By Susie Ward
As a young and very green children's librarian, I began working for Helga in 1973. She introduced me to the huge system of county libraries by driving me to at least three or more each week so I had a better understanding of how diverse SDCL was. After a year of learning and honing my career under Helga, she asked me if I'd like to become a puppeteer. I said yes without a second thought!
Helga had originally come from Latvia, and having lived there and in Poland and Germany, she was very familiar with the art of European puppetry. Puppet shows are still popular entertainment for children and adults throughout Europe due to the spontaneous and lively interaction between the puppets and their audiences. The puppeteers are behind the stage, so the audience only sees the hand puppets, and the script is voiced "live," instead of pre-recorded. This way the puppets come to life, and the audience is encouraged to interact with them.
Under Helga's guidance, puppet stages were designed and built. Every member of the Children's Department was trained to perform as were many of the branch staff. We learned how to write our own half-hour scripts, and design costumes for the puppets and scenic backdrops for the set. The only recorded aspects were the background music and sound effects. The puppeteers read from a script hanging inside the stage. Helga advised on every script and ensured that all shows were professionally produced and performed. We even received permission from beloved children's author Bill Peet to stage any of his picture books we chose. Peet's "The Whingdingdilly" and "Countdown to Christmas" became favorites. We created shows for holidays and each Summer Reading Program theme. The shows attracted huge audiences in the libraries, where we performed before standing-room-only crowds. It was an ingenious way to introduce the community to the wonders of the public library.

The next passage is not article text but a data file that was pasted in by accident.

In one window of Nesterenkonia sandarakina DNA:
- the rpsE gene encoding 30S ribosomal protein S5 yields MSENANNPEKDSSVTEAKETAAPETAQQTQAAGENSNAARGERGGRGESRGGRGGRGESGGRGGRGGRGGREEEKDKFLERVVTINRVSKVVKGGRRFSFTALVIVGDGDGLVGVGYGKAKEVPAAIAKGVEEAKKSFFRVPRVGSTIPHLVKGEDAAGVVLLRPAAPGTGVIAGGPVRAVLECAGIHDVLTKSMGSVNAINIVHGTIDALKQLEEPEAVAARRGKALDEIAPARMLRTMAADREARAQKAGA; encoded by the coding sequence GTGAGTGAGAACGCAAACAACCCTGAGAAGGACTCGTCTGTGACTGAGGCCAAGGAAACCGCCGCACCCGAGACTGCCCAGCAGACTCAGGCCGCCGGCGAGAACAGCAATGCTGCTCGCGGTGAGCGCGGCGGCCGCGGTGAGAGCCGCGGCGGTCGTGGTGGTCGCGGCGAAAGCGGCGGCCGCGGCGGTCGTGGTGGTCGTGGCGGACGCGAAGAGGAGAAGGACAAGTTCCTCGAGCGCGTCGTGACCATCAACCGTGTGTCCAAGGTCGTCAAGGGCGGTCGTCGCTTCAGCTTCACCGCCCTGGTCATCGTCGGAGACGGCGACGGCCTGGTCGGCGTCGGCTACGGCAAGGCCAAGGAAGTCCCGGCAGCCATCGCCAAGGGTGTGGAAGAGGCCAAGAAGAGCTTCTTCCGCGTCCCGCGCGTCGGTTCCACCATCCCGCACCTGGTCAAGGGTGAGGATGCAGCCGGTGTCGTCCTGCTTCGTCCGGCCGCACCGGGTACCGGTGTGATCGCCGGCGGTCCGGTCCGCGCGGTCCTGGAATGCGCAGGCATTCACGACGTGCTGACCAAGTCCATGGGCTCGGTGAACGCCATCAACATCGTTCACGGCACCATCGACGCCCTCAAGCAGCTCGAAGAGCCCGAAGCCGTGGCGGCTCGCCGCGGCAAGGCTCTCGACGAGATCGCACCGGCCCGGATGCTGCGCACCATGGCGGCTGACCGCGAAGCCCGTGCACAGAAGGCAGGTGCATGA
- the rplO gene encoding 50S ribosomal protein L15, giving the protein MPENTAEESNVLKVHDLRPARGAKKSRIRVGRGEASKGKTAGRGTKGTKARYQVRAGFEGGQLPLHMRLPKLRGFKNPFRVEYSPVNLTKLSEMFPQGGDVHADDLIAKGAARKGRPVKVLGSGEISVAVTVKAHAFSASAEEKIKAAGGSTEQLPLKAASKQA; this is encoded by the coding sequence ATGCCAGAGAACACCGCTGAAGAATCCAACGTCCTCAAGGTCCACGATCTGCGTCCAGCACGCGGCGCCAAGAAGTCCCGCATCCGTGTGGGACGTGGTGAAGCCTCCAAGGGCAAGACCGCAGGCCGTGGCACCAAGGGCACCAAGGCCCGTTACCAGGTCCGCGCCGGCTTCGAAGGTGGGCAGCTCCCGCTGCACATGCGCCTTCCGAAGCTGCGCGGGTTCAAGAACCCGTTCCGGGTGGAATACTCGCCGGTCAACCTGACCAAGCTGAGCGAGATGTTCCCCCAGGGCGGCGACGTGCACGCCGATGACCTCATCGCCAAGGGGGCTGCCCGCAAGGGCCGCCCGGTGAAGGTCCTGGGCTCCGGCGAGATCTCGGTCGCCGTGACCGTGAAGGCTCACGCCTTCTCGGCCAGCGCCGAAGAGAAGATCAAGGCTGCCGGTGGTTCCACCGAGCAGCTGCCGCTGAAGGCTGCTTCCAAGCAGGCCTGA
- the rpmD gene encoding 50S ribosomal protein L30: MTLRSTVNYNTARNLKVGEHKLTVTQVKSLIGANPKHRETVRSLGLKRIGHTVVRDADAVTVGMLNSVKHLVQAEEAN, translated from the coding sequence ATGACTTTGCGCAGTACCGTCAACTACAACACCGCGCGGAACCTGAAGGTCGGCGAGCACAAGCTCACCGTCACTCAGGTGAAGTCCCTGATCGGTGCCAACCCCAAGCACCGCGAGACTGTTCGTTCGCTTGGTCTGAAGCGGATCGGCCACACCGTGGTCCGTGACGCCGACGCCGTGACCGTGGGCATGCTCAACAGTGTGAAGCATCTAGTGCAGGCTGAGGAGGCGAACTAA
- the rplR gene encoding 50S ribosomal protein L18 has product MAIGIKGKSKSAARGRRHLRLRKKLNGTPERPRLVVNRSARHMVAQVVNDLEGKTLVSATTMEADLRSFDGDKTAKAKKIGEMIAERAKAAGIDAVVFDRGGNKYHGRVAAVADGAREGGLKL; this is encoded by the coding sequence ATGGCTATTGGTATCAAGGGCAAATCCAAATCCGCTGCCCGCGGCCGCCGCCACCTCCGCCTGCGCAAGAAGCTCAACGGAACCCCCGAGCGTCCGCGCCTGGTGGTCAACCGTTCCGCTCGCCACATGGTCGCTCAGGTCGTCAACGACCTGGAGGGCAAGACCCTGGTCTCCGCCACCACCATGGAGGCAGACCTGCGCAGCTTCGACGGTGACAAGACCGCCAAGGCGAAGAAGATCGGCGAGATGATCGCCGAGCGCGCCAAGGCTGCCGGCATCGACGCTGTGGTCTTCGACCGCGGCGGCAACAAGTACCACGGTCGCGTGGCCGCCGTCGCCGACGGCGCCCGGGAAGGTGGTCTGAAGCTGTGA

Children watching the shows would shout out encouragement, warn the puppets of impending danger, tell them which direction the "villain" was coming from ("Don't go that way! He's waiting for you over there!"), and often call out admonishments such as, "Didn't your mother tell you not to do that?" and "You know running away won't solve anything!" We puppeteers became masters of ad lib, and usually had to stifle laughter at the hilarious advice from the crowd. This was live theatre, and improvisation was the only way to go if, for instance, the hero puppet's head accidentally fell off, or if a puppet's hair became entangled in the curtain's velcro. The show must go on, as they say! One my most memorable moments was when a little boy came backstage following a show. Noticing the script clipped to the stage, he exclaimed, "I didn't know puppets could read!"
The puppetry experience was priceless and many of us still agree that being a puppeteer under Helga Remy's guidance was the most rewarding part of being a children's librarian. We still celebrate Helga's birthdays with her every year. She turned 91 in November.